Peter Reinhardt leaves Twilio to run his carbon mitigation startup

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Peter Reinhardt spent the last decade as CEO Section Helping build the customer data platform, selling it to Twilio for $3.2 billion. Today, Reinhardt announced that he is leaving Twilio to become full-time CEO. Charm Industrial, a carbon mitigation startup that he co-founded in 2018.

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Reinhardt expressed mixed feelings about leaving, calling it bitterly sweet, but he believes working on the global climate crisis is something that deserves his attention now. According to the company, the Twilio segment’s go-to-market leader Steve DeVito will take over for them.

Reinhardt says that Charm’s business began to boom last year after his co-founder, Chief Scientist Sean Meehan, had some major breakthroughs and realized it was time to devote his energies fully to the venture.


“My co-founder Sean realized that we could convert biomass to a liquid and it solved a whole bunch of economic logistics issues around how to make biomass accessible,” Reinhardt told me.

“And then the other thing Sean had was another breakthrough, which was that we could pump that liquid biomass underground and effectively put the oil back where it came from. And to put the oil back underground. For, the idea of ​​pumping liquid plants, originally went back underground [was key],” Reinhardt explained.

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We have seen biodiesel fuels produced from vegetable oil or cooking grease to run specially equipped vehicles for years. John Schiber, a former reporter at Nerdshala who now works as a venture partner and editor in chief, a firm that invests in climate startups, says it is taking the opposite approach. “It is biodiesel production, but instead of burning the fuel, they isolate it in a sustainable way,” he said.

The company reports that it is off to a good start, removing more than 5400 tons of carbon dioxide from the atmosphere using this method in 2021, its first full year in operation. It believes this makes it the most successful and largest carbon mitigation project in history, but even with that kind of success, the startup recognizes that this is just the beginning.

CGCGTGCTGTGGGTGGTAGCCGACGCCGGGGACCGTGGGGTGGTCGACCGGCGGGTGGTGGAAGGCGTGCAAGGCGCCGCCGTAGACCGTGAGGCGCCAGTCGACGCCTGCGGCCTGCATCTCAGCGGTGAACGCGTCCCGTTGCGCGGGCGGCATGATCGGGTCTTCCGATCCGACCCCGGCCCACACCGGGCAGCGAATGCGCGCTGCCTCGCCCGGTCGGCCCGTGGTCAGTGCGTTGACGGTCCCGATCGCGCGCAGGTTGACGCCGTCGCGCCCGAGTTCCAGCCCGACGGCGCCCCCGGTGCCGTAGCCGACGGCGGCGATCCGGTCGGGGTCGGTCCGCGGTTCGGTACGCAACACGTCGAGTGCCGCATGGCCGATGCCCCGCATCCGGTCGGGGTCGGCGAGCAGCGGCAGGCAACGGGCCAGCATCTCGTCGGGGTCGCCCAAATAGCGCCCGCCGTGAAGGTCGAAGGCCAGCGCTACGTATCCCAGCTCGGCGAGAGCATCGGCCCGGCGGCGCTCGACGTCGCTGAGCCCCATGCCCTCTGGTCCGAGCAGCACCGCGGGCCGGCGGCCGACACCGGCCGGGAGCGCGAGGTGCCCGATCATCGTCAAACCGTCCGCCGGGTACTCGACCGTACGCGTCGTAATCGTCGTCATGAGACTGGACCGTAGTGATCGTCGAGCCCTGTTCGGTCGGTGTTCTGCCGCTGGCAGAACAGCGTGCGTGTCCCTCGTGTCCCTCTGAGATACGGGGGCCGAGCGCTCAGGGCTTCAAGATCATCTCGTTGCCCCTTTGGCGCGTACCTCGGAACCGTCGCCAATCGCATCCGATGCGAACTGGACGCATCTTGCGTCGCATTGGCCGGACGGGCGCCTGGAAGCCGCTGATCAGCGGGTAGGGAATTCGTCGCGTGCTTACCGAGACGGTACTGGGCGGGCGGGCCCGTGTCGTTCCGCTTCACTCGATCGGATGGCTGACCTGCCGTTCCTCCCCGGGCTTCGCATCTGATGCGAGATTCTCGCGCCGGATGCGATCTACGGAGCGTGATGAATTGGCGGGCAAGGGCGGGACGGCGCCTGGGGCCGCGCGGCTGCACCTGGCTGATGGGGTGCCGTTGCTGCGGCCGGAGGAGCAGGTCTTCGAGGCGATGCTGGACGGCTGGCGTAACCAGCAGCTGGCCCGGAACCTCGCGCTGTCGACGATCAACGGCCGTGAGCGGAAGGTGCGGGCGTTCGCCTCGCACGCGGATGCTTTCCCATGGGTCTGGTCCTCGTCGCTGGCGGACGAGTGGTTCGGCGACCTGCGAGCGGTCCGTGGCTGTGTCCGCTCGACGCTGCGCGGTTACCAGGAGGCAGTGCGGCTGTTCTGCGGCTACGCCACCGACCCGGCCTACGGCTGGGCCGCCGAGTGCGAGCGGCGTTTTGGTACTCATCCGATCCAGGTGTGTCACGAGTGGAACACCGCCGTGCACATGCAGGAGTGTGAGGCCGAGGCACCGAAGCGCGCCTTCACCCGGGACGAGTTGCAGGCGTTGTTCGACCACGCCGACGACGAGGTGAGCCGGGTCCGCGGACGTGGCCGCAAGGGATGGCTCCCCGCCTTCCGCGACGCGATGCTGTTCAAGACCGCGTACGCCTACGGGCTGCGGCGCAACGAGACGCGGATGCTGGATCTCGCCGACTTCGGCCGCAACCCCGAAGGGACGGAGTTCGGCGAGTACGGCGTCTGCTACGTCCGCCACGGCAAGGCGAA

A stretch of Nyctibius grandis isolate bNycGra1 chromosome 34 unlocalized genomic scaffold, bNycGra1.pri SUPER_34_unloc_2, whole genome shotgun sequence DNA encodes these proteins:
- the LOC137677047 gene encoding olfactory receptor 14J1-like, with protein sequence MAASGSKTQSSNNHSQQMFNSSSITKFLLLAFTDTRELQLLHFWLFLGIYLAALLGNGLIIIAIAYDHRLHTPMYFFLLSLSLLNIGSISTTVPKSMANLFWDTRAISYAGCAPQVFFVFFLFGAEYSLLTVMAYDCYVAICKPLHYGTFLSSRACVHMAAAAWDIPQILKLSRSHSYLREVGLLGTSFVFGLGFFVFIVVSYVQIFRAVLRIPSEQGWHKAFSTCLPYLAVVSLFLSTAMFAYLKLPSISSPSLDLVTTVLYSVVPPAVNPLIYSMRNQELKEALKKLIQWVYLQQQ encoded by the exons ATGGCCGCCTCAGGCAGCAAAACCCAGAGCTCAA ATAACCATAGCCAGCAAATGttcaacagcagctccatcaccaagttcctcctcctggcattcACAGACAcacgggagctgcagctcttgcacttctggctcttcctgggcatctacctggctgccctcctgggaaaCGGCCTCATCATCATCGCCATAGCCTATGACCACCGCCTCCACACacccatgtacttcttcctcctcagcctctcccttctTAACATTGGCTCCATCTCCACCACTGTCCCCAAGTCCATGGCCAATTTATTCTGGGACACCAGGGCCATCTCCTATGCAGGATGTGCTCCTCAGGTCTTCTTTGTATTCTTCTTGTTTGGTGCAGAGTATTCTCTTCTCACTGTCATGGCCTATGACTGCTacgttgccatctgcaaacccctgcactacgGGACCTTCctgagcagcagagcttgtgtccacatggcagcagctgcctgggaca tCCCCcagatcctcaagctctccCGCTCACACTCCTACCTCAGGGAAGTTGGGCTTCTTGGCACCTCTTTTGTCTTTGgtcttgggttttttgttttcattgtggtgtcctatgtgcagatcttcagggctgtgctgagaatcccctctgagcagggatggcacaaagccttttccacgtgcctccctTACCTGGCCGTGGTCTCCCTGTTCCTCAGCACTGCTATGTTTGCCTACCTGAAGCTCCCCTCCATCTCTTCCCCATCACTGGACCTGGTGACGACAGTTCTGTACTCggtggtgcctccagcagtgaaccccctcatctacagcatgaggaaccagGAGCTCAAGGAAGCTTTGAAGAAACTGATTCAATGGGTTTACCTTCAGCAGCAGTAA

“And yet… 5,000 tons is a drop in the bucket. We are in the race to remove billions of tons of carbon dioxide per year (according to the IPCC model.) We need multiple ways to remove carbon to meet our climate goals. will require scaling at all breakneck speeds,” Reinhardt wrote. company blog In October.

Schiber says that Charm Industrial is actually part of a group of startups trying to attack this problem. “All [of these companies are] Very promising parts of an emerging range of carbon capture, sequestration and utilization. The solution is to do much more than replace fossil fuels. We have to clean up the mess we’ve created in the air,” Schieber told me.

The company generates revenue by paying customers in the form of carbon offsets to cancel their carbon use in the supply chain. Stripe was the startup’s first customer.

“Stripe really led the way here with the carbon dioxide removal RFP. And so they became our first customer. They’ve bought a few hundred tons of permanent removal. And they also went in and bought from a lot of other interesting new technologies that came with it. Do permanent carbon removal too,” Reinhardt told me.

Other companies that have bought this approach along with Charm Industrial include Shopify, Zendesk, Block (formerly Square) and Microsoft.

pitchbook report Allure has raised more than $25 million to date, a number he contested, only to confirm that the company has raised an A round.

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